A Simpler Explanation for the Developer Shortage (If You Believe It)
What kind of reputation does the software industry enjoy or suffer? Is it the overworked code monkey or the glamorous Googler?
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Recently I ran into a thread about salary comparison for software engineers compared to the general population. Some comments quickly gravitated towards engineering salaries as compared with other individual professions, with the first mentions being law and medicine.
In my experience, these comparisons (as opposed to salaries of, say, teachers or chemists) are commonly made by those in the software industry. It seems to suggest the expectation that many in tech might reveal: "If I weren't a programmer, I might be a doctor or a lawyer." Doctor and lawyer are two professions those of a certain age heard about or aspired to the most, so this perhaps makes sense.
At least a couple of commenters referred to a lack of respect for the software profession by the general public. It was suggested that the shortage of developers (if you believe this is a real thing) could be attributed to a "rational response" to the software industry's pay, working conditions, and job security being less than optimal.
I found that line of thinking a bit surprising. Within the industry there is obviously a significant amount of discussion about the topics of fair compensation, disfunctional company culture, and unwelcoming envirnonments, but are these topics widely discussed outside the industry? When you introduce yourself as a software engineer to non-technical contacts, are you greeted with "Oh, you poor thing! Let me buy you a warm meal."? Does programming have a reputation problem held by those in other industries? I'd encourage you to comment on your experience.
This is just a theory, but I don't think the industry has a widely-accepted reputation as being marked by abuse towards a contingent of thoroughly underpaid and overworked employees. I expect the image of the Googler eating free sushi in a bright and airy sun-kissed California building complex is more likely to be conjured, and I would be surprised if a survey of typical high school students would detect any significant negative stereotypes about pay or conditions. I might be wrong.
A Simpler Explanation?
The technology boom period of the late 90's coincided with the increased availability and affordability of home computers and the growth of the web as a source for an abundance of information. This period may have been the first time the general public was widely exposed to the software industry at all. As a child born in the early 70s who had great access to computers from an early age, a mother who taught programming classes, and above average math skills, I can't say I was ever directed towards programming as a potential career option.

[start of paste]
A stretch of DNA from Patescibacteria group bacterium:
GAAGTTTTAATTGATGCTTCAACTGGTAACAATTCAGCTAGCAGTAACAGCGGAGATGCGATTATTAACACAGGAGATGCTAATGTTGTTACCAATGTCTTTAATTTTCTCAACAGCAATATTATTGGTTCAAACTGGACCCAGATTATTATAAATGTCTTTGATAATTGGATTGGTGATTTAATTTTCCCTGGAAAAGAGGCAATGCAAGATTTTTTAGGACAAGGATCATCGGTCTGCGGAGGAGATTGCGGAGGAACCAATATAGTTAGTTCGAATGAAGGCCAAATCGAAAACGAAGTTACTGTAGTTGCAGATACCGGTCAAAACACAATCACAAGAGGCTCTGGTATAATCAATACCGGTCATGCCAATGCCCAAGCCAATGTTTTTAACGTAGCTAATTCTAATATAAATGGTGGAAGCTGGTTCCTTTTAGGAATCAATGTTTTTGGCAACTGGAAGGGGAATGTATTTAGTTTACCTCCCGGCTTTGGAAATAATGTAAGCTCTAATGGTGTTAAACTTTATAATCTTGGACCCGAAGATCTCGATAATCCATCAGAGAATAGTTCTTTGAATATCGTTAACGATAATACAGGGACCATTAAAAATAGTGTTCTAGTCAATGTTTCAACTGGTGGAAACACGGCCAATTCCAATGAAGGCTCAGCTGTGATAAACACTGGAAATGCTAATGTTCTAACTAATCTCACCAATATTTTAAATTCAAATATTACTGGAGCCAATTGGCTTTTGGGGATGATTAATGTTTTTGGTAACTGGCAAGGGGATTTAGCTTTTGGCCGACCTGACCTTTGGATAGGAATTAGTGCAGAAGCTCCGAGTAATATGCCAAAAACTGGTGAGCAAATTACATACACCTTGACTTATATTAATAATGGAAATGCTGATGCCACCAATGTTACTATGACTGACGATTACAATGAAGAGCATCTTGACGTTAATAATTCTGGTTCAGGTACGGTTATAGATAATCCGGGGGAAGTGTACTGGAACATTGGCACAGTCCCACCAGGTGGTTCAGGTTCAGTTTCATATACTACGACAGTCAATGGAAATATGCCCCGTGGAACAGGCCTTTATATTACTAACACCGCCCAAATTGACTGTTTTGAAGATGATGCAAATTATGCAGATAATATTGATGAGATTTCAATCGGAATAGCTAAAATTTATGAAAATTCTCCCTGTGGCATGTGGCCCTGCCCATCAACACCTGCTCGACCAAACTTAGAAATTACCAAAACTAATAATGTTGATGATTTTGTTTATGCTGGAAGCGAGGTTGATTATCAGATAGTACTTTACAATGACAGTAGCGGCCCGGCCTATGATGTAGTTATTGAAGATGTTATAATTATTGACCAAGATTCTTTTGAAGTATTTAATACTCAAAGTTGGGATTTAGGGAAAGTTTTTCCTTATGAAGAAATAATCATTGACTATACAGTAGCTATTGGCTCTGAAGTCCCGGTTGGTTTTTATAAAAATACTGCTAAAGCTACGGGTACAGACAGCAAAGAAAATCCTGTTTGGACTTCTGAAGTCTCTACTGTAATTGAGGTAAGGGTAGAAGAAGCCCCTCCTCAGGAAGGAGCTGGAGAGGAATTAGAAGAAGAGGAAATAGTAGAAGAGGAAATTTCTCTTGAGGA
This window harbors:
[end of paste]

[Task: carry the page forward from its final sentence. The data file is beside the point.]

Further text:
Baby Boomers and their parents were probably infinitely more likely to encourage their children and grandchildren to "Be a doctor" or "Go to law school" (or the generic "go into business") than "Learn C". My generation grew up with plenty of television shows and films featuring glamorized depictions of doctors and lawyers, but no notable examples about software or computers (though I did see the original Tron in theaters).
I would theorize that any current shortage in software development could be at least partially attributed to two factors. The first and most obvious is an enormous spike in demand. The second factor would simply be ignorance. My generation (Gen X as it's usually known) is arguably the first generation of adults that has any significant population that would encourage their children to "Learn C" in lieu of law or medical school.
Unlike commenters in the aforementioned threads, I can't imagine the industry's reputation is a major factor in repelling potential entrants. Actually, I think the industry's reputation is likely attracting many more than it is turning off, although I expect some will contest whether those being attracted are the ones the industry wants or needs.
Stereotypes and generalizations about the value of different professions can take years or even generations to develop within cultures. Generations that were raised without computers may be unlikely to suggest technical careers to youth. As the generations raised using technology reproduce and guide their children while the software industry continues to gain visibility in pop culture and entertainment, one can expect to see more students entering the field. It takes time.
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